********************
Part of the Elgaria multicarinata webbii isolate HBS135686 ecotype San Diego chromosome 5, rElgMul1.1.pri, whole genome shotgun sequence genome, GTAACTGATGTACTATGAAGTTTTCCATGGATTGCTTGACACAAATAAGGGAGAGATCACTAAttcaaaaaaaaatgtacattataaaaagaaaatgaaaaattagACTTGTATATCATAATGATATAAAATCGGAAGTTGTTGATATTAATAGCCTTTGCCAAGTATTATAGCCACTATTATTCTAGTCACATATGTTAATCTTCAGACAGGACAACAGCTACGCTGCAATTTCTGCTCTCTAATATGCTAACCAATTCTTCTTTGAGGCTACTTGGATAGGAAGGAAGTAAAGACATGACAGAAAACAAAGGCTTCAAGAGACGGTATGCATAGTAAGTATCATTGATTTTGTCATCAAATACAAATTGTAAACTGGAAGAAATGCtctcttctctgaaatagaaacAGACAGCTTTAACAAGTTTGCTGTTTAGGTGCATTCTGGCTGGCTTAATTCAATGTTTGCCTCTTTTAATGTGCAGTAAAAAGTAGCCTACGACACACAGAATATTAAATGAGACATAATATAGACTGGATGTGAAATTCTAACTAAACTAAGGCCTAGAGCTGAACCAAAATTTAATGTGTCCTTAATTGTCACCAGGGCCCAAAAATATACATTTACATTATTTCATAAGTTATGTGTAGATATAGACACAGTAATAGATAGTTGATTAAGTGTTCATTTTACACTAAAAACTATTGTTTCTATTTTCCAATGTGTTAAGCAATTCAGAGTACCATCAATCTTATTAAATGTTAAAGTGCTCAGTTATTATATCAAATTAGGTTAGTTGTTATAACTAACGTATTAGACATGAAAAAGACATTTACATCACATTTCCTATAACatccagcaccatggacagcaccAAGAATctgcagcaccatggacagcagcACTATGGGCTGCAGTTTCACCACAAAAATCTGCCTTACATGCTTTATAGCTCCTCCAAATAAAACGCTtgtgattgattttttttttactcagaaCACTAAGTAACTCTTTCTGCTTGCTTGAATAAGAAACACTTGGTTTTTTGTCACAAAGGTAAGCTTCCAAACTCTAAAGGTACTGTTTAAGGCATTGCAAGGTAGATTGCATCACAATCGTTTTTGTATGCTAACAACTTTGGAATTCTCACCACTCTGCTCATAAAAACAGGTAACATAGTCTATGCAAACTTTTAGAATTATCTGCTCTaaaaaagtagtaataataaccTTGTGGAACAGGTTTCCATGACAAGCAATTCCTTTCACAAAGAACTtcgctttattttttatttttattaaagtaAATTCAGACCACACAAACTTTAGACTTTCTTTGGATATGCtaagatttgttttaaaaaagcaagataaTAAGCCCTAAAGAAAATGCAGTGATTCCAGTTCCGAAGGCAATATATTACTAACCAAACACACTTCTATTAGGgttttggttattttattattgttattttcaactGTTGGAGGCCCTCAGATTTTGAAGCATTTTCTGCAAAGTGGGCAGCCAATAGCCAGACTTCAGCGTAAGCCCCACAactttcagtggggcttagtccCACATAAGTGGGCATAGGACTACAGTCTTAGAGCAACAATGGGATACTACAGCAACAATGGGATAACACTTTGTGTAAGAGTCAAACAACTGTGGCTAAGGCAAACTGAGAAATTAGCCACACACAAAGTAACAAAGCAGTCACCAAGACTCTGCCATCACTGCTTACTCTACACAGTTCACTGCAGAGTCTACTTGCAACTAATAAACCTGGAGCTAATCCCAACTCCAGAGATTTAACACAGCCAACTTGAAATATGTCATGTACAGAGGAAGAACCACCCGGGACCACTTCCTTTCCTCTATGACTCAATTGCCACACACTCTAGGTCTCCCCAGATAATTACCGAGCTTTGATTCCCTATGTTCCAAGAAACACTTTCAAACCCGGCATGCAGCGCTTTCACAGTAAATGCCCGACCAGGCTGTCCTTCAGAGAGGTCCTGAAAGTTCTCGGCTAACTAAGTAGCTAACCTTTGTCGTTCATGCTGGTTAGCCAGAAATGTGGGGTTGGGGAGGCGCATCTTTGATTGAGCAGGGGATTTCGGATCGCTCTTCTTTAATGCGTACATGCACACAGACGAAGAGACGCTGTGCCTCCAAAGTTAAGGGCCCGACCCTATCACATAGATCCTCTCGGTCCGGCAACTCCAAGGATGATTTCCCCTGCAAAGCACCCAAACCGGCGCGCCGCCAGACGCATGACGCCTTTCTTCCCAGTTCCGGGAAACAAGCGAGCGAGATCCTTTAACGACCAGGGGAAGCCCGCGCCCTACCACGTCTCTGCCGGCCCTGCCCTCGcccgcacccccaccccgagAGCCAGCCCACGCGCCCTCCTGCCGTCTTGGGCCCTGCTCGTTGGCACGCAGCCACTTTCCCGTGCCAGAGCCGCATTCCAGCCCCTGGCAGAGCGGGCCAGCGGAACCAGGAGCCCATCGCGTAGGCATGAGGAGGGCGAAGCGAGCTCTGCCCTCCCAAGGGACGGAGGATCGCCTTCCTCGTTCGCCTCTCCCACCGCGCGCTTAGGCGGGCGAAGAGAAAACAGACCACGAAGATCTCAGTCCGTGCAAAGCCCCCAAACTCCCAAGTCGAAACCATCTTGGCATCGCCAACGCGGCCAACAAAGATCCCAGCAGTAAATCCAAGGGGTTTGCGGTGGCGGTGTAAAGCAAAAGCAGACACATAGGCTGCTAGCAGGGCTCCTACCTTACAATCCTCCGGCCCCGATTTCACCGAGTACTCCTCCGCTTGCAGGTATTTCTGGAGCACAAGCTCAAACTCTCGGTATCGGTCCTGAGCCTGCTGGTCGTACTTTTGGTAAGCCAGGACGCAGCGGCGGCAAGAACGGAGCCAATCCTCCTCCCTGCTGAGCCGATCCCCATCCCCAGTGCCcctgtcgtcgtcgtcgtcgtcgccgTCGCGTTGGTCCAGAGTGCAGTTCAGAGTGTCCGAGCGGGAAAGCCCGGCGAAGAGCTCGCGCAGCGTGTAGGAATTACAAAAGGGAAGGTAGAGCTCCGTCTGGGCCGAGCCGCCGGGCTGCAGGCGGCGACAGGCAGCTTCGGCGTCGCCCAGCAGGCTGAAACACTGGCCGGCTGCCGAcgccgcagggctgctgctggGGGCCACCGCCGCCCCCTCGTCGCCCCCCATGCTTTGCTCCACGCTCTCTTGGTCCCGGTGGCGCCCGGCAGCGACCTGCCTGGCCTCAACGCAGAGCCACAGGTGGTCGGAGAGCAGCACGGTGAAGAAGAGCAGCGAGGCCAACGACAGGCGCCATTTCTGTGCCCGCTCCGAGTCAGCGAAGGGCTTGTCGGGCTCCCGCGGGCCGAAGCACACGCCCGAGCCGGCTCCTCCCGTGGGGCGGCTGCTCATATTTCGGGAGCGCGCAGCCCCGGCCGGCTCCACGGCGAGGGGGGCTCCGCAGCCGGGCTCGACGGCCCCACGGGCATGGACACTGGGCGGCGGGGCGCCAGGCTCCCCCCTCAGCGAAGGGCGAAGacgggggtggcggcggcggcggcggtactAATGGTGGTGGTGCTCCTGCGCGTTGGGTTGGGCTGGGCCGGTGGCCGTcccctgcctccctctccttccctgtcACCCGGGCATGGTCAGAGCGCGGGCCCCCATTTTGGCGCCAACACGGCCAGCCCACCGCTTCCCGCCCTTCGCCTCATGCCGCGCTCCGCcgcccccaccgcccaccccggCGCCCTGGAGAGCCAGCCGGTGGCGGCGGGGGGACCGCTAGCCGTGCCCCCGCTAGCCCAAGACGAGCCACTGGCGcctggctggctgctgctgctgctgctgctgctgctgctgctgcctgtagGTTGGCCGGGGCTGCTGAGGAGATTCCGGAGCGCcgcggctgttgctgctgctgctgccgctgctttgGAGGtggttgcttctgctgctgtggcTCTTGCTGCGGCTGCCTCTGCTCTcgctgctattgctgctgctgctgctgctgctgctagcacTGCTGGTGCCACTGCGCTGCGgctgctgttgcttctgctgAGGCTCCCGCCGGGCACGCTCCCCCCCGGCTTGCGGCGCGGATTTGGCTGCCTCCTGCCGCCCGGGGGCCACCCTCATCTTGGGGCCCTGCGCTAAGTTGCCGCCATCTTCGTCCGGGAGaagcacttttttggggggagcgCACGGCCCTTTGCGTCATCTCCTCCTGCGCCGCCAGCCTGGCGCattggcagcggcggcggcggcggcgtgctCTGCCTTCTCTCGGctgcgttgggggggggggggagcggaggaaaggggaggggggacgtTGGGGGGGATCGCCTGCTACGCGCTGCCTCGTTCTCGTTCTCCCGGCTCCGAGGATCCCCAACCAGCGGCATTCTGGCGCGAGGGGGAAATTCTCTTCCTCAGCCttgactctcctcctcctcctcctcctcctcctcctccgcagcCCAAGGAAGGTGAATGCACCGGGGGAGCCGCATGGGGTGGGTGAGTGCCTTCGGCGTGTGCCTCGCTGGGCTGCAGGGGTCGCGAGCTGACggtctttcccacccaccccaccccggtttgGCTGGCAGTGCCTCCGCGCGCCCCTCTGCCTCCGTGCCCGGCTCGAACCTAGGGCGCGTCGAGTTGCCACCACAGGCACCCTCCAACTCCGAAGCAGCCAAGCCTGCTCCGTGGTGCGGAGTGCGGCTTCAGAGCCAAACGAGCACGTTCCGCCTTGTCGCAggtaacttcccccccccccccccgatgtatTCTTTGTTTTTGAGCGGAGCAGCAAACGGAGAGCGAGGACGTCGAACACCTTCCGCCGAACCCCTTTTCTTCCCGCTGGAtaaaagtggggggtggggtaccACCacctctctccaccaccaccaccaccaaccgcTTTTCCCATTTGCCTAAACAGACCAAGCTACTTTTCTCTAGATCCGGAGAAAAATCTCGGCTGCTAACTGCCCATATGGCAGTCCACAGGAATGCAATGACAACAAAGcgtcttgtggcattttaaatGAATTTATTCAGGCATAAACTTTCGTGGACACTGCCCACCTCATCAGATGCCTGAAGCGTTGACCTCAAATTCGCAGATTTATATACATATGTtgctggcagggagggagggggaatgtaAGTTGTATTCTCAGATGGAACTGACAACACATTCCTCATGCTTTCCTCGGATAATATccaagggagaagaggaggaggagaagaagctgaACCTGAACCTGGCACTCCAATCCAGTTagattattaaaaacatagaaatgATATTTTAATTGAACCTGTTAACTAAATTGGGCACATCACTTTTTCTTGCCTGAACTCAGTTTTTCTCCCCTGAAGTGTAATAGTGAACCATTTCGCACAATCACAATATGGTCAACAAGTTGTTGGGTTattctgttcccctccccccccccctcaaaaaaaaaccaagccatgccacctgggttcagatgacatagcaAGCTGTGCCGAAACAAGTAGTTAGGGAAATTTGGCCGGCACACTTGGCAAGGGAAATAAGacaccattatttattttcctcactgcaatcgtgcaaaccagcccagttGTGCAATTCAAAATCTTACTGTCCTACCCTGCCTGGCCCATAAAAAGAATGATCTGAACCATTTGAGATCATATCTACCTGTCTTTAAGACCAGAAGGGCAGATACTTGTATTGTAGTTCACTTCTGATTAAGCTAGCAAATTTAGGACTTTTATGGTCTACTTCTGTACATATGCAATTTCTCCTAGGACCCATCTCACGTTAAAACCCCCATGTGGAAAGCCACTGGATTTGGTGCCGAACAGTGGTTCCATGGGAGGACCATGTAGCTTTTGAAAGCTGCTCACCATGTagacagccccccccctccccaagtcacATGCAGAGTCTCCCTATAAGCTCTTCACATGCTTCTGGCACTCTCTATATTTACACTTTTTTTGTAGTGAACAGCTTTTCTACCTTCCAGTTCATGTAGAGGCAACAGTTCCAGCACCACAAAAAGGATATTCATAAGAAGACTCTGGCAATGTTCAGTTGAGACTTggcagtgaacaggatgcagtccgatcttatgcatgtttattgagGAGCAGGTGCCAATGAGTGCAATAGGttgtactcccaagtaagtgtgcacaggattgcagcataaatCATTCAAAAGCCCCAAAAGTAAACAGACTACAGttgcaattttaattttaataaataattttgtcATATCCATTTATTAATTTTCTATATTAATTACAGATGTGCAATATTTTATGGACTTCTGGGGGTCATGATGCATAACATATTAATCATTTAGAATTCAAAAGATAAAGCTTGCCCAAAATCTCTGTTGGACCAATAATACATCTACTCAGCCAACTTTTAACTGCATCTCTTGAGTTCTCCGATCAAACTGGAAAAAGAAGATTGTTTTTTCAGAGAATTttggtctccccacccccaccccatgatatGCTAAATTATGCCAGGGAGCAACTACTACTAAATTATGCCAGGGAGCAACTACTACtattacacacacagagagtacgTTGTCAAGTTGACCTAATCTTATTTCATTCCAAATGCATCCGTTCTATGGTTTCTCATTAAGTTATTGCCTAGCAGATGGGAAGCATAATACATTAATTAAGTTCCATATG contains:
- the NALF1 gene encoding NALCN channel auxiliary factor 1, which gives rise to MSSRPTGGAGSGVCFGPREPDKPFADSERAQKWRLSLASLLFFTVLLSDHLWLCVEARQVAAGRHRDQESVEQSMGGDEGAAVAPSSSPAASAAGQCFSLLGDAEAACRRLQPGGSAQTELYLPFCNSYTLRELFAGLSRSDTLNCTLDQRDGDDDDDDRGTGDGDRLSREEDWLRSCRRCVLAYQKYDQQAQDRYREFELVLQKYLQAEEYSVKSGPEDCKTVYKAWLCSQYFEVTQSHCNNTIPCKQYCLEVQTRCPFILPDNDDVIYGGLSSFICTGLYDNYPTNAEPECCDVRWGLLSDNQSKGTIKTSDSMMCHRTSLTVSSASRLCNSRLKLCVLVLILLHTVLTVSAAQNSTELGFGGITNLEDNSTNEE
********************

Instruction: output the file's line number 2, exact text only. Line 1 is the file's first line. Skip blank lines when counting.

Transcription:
- the NALF1 gene encoding NALCN channel auxiliary factor 1, which gives rise to MSSRPTGGAGSGVCFGPREPDKPFADSERAQKWRLSLASLLFFTVLLSDHLWLCVEARQVAAGRHRDQESVEQSMGGDEGAAVAPSSSPAASAAGQCFSLLGDAEAACRRLQPGGSAQTELYLPFCNSYTLRELFAGLSRSDTLNCTLDQRDGDDDDDDRGTGDGDRLSREEDWLRSCRRCVLAYQKYDQQAQDRYREFELVLQKYLQAEEYSVKSGPEDCKTVYKAWLCSQYFEVTQSHCNNTIPCKQYCLEVQTRCPFILPDNDDVIYGGLSSFICTGLYDNYPTNAEPECCDVRWGLLSDNQSKGTIKTSDSMMCHRTSLTVSSASRLCNSRLKLCVLVLILLHTVLTVSAAQNSTELGFGGITNLEDNSTNEE